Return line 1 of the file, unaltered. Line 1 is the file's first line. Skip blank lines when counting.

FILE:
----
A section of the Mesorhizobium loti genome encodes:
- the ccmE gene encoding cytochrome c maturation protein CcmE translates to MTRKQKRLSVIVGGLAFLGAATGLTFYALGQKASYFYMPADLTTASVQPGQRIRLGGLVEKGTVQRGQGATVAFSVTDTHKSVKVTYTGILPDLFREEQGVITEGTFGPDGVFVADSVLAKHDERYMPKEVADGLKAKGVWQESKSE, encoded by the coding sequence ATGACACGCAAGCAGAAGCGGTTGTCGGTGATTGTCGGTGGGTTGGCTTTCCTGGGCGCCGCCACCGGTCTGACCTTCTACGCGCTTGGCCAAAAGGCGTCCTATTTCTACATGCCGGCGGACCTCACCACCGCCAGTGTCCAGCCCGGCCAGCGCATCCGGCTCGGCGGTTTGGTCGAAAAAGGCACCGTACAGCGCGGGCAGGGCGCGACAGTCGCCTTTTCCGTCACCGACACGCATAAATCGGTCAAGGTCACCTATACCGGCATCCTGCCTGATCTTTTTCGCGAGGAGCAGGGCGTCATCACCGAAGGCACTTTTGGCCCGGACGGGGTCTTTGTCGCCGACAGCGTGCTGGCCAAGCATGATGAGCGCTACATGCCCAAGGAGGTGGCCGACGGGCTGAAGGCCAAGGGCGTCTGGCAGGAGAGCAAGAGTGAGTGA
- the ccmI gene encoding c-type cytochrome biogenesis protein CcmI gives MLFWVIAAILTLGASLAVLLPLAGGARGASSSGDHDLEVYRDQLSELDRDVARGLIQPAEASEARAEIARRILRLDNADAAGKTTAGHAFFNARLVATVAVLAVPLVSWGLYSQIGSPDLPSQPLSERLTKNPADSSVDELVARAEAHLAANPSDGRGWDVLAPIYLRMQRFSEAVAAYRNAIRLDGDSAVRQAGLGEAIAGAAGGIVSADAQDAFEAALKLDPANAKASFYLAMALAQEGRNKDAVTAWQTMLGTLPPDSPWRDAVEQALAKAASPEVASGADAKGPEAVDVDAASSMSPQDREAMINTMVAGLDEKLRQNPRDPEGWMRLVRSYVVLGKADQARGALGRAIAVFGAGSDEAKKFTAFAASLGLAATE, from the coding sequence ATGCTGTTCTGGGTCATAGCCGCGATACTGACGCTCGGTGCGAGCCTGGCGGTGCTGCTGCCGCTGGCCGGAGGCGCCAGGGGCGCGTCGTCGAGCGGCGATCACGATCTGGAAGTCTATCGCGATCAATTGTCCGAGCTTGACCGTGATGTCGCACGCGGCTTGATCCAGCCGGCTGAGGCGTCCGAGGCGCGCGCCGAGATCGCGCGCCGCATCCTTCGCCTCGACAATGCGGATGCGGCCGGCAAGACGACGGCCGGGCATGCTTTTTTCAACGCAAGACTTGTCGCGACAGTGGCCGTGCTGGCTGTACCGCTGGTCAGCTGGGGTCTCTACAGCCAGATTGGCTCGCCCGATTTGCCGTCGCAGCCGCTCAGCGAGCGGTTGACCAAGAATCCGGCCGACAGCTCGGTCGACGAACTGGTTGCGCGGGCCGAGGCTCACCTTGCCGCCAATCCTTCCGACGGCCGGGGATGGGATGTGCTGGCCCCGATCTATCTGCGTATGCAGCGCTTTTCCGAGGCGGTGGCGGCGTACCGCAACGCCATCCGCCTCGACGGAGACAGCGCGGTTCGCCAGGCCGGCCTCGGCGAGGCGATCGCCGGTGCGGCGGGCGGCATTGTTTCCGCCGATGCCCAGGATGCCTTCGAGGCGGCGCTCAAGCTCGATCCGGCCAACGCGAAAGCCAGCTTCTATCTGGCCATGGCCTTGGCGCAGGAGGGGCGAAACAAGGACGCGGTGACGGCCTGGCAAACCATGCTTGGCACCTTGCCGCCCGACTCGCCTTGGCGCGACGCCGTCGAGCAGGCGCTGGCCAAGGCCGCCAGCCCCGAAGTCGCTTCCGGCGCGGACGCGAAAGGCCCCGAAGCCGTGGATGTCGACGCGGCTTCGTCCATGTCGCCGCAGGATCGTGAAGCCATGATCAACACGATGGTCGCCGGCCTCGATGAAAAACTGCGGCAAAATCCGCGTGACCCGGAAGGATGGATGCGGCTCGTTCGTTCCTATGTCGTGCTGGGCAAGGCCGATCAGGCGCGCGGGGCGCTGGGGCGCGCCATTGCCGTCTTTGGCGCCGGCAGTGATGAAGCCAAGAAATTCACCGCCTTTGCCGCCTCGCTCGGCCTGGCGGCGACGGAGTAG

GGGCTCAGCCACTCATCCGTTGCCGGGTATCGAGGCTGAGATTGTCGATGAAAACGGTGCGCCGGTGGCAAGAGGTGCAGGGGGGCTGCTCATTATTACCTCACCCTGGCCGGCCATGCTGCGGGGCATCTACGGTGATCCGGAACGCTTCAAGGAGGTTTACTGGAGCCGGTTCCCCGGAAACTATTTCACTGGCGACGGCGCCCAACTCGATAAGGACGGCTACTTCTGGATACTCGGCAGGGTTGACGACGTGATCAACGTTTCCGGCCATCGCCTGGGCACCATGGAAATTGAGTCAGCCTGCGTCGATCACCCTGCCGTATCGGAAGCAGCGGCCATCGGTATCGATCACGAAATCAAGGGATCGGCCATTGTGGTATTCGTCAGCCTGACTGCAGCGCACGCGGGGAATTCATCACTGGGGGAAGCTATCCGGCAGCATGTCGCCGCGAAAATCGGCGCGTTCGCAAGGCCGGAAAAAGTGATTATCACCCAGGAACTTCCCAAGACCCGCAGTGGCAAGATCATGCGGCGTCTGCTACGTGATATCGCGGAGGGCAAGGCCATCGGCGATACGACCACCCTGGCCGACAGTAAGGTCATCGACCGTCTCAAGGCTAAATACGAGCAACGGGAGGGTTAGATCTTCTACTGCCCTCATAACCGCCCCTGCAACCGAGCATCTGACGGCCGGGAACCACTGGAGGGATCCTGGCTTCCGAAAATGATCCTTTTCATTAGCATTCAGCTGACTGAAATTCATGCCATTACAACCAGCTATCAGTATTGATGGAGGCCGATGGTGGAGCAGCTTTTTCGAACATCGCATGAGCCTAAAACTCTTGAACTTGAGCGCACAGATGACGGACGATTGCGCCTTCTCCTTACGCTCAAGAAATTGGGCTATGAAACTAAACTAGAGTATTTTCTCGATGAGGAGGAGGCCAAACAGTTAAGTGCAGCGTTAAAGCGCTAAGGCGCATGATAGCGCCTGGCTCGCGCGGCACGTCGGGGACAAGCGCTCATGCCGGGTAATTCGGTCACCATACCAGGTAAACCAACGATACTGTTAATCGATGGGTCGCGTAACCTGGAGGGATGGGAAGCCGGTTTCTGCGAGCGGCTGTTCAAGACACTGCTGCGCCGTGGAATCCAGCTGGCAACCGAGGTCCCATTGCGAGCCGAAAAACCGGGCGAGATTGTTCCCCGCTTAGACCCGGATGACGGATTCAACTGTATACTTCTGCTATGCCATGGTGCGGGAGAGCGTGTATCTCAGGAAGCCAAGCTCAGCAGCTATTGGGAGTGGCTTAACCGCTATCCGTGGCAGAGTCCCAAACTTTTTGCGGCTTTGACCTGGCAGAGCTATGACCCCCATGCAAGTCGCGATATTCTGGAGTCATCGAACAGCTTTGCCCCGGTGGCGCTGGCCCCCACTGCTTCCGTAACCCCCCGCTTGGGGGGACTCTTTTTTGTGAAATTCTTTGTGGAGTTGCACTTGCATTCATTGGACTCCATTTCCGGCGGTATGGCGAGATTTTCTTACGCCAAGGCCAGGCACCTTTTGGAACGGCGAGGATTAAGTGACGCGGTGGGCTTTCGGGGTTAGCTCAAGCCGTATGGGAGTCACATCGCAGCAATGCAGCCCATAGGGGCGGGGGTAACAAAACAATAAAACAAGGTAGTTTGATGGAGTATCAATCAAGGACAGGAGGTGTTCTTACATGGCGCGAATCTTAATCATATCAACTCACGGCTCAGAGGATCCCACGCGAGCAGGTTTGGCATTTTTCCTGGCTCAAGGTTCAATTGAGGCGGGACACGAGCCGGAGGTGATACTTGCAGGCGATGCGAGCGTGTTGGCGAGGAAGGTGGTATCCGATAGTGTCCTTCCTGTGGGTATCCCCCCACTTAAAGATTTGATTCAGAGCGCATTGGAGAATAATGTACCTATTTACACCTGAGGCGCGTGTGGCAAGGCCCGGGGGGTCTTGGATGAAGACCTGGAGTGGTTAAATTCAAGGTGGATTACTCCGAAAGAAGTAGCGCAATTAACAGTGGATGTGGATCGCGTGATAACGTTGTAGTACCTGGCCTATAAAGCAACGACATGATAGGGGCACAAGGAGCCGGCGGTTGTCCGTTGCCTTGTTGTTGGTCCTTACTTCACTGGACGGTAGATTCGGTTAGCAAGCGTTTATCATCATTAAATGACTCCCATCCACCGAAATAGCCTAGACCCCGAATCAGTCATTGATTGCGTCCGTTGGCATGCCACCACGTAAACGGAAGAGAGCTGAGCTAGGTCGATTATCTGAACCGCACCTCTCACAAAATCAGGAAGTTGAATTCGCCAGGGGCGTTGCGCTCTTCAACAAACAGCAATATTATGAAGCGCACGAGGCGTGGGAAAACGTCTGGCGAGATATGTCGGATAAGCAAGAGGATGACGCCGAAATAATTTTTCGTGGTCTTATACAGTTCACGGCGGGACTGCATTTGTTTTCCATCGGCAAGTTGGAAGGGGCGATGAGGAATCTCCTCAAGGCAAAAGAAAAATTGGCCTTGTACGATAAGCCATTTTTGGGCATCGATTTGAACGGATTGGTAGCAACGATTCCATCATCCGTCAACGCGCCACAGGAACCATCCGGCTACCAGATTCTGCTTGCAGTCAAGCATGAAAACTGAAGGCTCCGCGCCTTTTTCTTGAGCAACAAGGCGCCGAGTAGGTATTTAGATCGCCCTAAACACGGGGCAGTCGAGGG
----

A section of the Mesorhizobium loti genome encodes: